As the idea of an education system staffed by fully-trained subject specialists teaching manageable class sizes hangs by a thread, and a large portion of the teaching profession stands on the brink of a physical and mental breakdown, the Conservatives have decided to freeze education funding in cash terms. This means a real terms cut over the next few years of as much as 8%. Something will give.

It is more important than ever that struggles across different education sectors, and indeed across society as a whole, are linked by bonds of solidarity and by a recognition of common problems and common enemies. In light of that, two members of Warwick For Free Education (WFFE) travelled to Northampton to support picket lines and address a public meeting.

In Northampton, we’re seeing the kind of connections that need to be made. Lecturers with the Universities and Colleges Union (UCU) used their local day of strike action to walk off the job on the same day as the National Union of Teachers (NUT) strike. Arriving at the picket outside Northampton University it was good to see UCU members with banners, placards, and t-shirts alongside teachers with their NUT flags and badges. At about 12 we set off to march through the streets to the Northampton Workingmen’s Club where there would be a public meeting.

The meeting was well-attended by both NUT and UCU members. The panel discussion kicked off with statements of solidarity sent by the junior doctors and a US teachers’ union. NUT and UCU reps spoke about the attacks and problems in their respective sectors and the need for concerted and escalating strike action beyond symbolic protest strikes. Next, WFFE member Connor Woodman spoke on behalf of the National Campaign Against Fees and Cuts (NCAFC). He talked about some of the successes we’ve had at Warwick – the defeat of Teach Higher, greater transparency and awareness around the racist Prevent agenda, and some partial victories in getting management to oppose cuts and reforms in HE. Connor’s speech highlighted the successes that have emerged from cooperation between WFFE and UCU on campus, and how students and workers have different capacities and strategic positions within the university that complement and strengthen each other. He ended by talking about the national picture, and NCAFC’s call – now official National Union of Students (NUS) policy – to engage in a sabotage of the National Student Survey as a tool to fight the HE reforms.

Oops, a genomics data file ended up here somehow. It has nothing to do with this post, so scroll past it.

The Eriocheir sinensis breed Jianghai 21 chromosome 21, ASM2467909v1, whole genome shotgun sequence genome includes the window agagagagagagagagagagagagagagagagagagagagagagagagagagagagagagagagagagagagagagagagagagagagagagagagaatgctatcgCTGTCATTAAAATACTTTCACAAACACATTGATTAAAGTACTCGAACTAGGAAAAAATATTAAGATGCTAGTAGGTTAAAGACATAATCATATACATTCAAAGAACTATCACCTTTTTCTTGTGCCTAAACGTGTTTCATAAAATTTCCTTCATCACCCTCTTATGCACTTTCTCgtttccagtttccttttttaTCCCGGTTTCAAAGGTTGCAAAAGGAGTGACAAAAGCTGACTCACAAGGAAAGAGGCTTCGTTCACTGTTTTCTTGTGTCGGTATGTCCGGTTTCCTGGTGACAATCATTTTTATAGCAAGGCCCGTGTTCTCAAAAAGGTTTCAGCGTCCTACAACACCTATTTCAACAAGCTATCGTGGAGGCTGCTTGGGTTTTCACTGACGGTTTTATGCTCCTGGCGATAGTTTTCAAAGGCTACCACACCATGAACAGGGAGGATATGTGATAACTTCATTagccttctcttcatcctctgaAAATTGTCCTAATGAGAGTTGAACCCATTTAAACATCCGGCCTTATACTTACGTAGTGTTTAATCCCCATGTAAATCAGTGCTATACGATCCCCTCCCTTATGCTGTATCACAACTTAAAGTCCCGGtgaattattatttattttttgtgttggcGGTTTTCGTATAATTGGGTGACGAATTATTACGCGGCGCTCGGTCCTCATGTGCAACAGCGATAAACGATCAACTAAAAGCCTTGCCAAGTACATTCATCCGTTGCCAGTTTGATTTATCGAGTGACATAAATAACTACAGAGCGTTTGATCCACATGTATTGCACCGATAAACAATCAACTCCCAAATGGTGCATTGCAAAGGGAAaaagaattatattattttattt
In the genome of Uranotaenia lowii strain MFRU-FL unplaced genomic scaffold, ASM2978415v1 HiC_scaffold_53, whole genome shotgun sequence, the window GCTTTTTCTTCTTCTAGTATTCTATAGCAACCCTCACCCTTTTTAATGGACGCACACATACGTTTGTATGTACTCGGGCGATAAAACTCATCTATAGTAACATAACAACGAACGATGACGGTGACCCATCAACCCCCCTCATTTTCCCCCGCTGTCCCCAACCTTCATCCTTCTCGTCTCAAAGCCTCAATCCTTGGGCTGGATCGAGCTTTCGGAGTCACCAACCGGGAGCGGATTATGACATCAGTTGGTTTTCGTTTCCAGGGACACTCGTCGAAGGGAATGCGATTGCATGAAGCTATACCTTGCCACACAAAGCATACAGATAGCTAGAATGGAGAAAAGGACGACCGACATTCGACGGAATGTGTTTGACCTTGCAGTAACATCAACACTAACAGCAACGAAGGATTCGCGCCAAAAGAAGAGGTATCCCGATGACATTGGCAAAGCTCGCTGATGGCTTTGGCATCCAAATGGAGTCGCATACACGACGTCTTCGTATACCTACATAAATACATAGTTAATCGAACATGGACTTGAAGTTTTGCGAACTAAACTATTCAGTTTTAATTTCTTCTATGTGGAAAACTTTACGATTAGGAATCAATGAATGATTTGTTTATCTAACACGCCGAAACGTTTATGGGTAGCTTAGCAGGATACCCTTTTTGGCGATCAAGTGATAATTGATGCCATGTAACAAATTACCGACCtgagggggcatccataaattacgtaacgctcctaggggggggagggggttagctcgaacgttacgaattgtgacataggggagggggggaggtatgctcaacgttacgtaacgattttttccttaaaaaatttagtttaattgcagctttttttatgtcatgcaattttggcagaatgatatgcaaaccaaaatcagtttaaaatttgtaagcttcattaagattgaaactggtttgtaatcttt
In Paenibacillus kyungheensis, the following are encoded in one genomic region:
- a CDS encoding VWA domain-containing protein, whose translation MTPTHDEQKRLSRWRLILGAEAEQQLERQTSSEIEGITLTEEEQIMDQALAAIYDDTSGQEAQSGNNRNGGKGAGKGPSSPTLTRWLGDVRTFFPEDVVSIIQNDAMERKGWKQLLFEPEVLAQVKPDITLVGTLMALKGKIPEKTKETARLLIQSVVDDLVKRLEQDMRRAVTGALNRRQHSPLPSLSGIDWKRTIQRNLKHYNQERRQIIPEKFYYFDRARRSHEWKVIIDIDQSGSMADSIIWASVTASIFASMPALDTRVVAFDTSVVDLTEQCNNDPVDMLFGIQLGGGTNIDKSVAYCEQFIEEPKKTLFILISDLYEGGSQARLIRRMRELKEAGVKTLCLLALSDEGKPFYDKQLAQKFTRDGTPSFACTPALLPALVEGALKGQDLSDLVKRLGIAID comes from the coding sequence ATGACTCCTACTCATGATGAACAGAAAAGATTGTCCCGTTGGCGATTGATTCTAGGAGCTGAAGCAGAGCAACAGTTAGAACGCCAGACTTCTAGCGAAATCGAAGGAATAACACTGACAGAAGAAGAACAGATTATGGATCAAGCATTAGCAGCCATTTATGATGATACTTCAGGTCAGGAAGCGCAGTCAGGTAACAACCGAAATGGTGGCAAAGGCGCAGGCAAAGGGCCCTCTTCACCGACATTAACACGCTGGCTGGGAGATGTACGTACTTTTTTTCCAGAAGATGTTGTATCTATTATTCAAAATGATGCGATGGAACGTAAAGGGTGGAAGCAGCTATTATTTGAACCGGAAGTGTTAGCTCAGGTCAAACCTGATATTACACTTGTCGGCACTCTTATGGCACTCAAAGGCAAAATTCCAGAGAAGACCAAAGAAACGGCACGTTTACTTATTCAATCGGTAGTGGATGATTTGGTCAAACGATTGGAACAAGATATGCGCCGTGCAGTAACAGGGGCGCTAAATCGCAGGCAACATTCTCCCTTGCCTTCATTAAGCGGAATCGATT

The panel finished with an inspiring and moving speech by a newly qualified teacher. She spoke of the overwork and poor conditions within the teaching profession, of earning less now per hour than when she worked in a supermarket, and of having to buy her own classroom materials to supplement diminished school budgets. In this context, it is unsurprising that there is a crisis in the recruitment of teachers and qualified teachers are leaving the sector in droves. As with junior doctors and university lecturers, most teachers are there because they genuinely care about the wellbeing and development of their students; this commitment – and an unwillingness to ‘let pupils down’ by working to their actual contracts or striking for prolonged periods – can be exploited by unscrupulous bosses and austerity-obsessed governments. In my opinion this is why initiatives broadening out beyond the withdrawal of one’s own labour are needed to supplement and strengthen strikes – for example, the Picket the Profiteers initiative which has seen striking doctors joining with other patients, students and workers to directly target private companies that profit from NHS cuts and marketization.

The feeling in the room was that confidence needed to be built to increase turnout in future strikes, strike action needed to escalate, and the union leaderships needed to be more militant. We were emboldened when someone relayed the news that junior doctors had voted to reject the new contract, opening the door to another round of strikes and new opportunities to build links and apply pressure to a government and ruling party in disarray.

Solidarity with all teachers, parents, and pupils fighting for a properly funded, publicly controlled school system. Victory to the NUT!